The rival flag was designed by Kyle Lockwood, a New Zealander who submitted his designs to the judges charged with narrowing the approximately 10,000 submissions down to a list of 40 last August. The panel cut the list of contenders to four in September before a fifth was added after a social media campaign complained all of the options looked too much alike. Two of Lockwood’s designs — which to be fair were nearly identical– made the final cut before voters chose one as a finalist in December.

In an opinion piece published in the New York Times this month, New Zealand native Steve Braunias likened Lockwood’s winning design to a beach towel.

The redesigned flag — a white fern leaf laid over a black-and-blue background — looks happy and foolish, not unlike our prime minister, John Key,” he wrote, noting that Key is well-known for his complicity in repeatedly pulling a waitress’s ponytail every time he went to the café where she worked. The woman revealed his curious habit in a blog post last year, claiming that he apologized with two bottles of wine after she told him she would hit him if he did it again.

“I shouldn’t have to tell THE PRIME MINISTER that I don’t like it when he pulls my hair,” she wrote. “Talk about stating the obvious!”

Thursday’s loss will probably hurt no one more than Key, who was very excited by the possibility of a flag with a silver fern and stood by his aggressive push for a redesign even as the opposition Labour leader mocked it, claiming last year that there was a “spectacular lack of interest and support” and it was “time to just call a halt to the whole thing.”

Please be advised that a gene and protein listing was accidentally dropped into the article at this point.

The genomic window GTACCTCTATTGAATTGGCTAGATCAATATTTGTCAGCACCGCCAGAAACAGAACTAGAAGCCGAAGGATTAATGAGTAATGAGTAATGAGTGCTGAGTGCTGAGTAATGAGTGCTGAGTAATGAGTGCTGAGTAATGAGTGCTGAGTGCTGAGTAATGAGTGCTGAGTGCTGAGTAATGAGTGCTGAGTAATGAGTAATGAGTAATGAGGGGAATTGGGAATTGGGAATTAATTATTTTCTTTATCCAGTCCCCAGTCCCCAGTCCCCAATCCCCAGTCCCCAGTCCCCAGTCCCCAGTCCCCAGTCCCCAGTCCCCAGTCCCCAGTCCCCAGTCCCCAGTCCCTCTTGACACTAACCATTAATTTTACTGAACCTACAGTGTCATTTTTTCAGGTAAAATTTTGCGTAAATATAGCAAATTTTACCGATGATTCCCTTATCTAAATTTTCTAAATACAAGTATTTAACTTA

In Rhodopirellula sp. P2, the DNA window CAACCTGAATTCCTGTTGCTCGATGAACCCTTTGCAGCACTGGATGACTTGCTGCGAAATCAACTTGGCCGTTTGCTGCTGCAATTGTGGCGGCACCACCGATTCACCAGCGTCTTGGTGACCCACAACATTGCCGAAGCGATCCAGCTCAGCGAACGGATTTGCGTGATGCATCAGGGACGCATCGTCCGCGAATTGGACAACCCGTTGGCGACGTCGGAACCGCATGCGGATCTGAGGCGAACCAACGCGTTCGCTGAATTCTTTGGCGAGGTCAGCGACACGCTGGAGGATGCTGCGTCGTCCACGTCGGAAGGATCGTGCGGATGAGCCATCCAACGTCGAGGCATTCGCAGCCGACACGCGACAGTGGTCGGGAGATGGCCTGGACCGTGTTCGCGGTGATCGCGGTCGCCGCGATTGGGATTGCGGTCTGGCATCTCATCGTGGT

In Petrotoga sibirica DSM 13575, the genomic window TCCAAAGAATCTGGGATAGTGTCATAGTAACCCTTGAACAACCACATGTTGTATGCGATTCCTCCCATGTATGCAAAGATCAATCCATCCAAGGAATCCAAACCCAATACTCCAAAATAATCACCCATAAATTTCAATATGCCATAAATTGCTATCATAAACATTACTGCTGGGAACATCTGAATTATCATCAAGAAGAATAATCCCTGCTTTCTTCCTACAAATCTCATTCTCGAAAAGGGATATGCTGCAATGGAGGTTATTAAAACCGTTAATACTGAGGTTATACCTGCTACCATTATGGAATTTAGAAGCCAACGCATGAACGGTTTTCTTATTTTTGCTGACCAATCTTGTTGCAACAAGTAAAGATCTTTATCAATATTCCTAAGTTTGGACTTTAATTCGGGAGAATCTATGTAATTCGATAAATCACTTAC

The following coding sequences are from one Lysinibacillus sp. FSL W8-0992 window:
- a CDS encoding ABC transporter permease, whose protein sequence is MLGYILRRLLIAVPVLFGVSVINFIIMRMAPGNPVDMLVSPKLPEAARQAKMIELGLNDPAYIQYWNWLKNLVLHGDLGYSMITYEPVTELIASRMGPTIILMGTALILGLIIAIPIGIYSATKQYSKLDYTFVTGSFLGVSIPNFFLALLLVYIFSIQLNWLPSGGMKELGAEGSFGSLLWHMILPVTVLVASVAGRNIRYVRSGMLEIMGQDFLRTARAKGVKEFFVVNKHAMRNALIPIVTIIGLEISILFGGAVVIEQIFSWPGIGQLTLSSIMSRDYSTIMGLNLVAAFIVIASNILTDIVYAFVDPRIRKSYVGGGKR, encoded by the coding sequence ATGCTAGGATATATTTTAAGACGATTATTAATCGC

Key’s main talking point for selling the redesign was how it would free New Zealand from its history of colonialism. At one point, probably while feeling especially sensitive about how he was mistaken for an Australian, he tried to make the sell by pointing to Canada’s decision to change its flag to the maple leaf in 1965.

“Show me a single Canadian on the planet who would go back to their old flag,” he said. “Not a single Canadian would, because if I walked in with a sweatshirt on with a maple leaf on, you would say instantaneously that person lives in Canada, is a Canadian, or has been to Canada.”

Still, on Thursday, Key tried to keep his chin up about the whole thing, admitting he was a “bit disappointed” but calling the $17 million process one that was worth it for the learning experience. “Just because it’s not the outcome I wanted doesn’t mean it wasn’t a worthwhile process,” he said.

Lewis Holman, chairman of the country’s Change the Flag campaign, claimed Thursday that most New Zealanders were likely in favor of changing the design, just not to Lockwood’s fern design.

“I do think it [a flag change] will happen in the next decade,” he said. “This has kicked off the debate. This isn’t the end, just the beginning.”

If there’s one person who would be delighted to see another flag debate, it’s comedian John Oliver. In a recent segment about New Zealand’s Economic Development Minister Steven Joyce being hit in the face with a dildo during a news conference, Oliver got beloved New Zealand filmmaker Peter Jackson to film himself dramatically waving a massive flag. It featured only two things: the Union Jack and the moment the dildo hit Joyce’s face.

Photo credit: MARTY MELVILLE/AFP/Getty Images